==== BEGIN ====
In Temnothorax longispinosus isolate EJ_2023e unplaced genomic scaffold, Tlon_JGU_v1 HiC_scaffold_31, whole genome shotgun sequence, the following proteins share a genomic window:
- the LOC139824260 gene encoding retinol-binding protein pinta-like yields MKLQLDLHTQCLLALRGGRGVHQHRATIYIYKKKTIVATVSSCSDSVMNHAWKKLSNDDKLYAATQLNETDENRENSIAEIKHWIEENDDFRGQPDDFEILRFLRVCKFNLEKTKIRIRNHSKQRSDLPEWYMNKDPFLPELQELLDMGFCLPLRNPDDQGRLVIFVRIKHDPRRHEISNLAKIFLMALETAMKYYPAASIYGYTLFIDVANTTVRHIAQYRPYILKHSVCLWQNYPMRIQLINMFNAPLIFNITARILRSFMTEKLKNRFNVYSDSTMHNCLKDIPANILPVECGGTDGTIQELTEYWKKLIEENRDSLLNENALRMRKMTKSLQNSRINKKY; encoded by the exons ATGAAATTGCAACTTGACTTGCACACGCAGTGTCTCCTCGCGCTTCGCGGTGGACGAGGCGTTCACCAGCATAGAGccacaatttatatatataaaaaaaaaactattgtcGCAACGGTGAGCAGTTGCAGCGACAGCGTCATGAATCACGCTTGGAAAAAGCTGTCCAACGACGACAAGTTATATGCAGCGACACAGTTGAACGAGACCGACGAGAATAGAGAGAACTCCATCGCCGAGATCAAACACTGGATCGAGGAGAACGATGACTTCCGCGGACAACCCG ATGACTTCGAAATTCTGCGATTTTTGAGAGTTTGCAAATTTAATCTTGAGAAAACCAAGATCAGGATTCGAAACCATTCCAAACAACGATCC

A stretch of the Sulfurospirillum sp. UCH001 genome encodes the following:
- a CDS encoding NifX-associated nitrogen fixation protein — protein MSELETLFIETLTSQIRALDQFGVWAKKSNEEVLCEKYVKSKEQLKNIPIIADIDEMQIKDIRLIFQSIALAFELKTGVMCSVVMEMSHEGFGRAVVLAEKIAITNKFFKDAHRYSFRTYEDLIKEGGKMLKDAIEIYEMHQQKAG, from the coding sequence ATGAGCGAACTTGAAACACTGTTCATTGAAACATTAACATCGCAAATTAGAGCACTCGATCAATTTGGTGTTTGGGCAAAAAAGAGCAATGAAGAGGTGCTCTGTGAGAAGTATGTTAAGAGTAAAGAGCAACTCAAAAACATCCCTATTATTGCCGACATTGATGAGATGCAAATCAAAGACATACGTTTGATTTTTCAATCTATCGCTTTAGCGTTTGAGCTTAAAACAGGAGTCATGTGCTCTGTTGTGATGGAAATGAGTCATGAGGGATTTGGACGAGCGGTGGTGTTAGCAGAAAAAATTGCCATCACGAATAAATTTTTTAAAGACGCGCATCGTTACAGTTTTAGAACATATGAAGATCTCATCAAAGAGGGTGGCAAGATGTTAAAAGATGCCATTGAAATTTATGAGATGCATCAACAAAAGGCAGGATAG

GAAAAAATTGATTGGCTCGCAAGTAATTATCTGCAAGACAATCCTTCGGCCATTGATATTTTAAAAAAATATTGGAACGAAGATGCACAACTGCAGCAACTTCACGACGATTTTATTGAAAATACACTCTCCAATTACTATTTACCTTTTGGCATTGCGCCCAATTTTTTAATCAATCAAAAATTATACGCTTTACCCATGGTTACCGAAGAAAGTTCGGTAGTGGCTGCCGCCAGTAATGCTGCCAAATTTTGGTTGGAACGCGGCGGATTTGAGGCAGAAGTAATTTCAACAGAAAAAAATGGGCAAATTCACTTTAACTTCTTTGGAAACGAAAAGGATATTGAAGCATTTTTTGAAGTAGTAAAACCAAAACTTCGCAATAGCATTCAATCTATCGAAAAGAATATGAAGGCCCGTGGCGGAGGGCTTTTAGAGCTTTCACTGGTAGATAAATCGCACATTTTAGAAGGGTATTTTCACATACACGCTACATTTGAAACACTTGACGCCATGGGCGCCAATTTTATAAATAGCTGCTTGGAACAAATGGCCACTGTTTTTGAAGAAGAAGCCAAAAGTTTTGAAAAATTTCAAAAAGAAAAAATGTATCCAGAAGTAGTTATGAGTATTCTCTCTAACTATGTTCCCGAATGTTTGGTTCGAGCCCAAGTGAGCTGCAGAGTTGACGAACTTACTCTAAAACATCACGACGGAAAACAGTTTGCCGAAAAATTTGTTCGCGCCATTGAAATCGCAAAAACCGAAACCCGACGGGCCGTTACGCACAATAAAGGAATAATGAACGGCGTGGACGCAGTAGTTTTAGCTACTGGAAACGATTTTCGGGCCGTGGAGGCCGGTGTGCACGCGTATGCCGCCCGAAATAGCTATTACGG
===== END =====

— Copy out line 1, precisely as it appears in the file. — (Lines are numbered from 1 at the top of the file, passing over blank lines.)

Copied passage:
In Temnothorax longispinosus isolate EJ_2023e unplaced genomic scaffold, Tlon_JGU_v1 HiC_scaffold_31, whole genome shotgun sequence, the following proteins share a genomic window: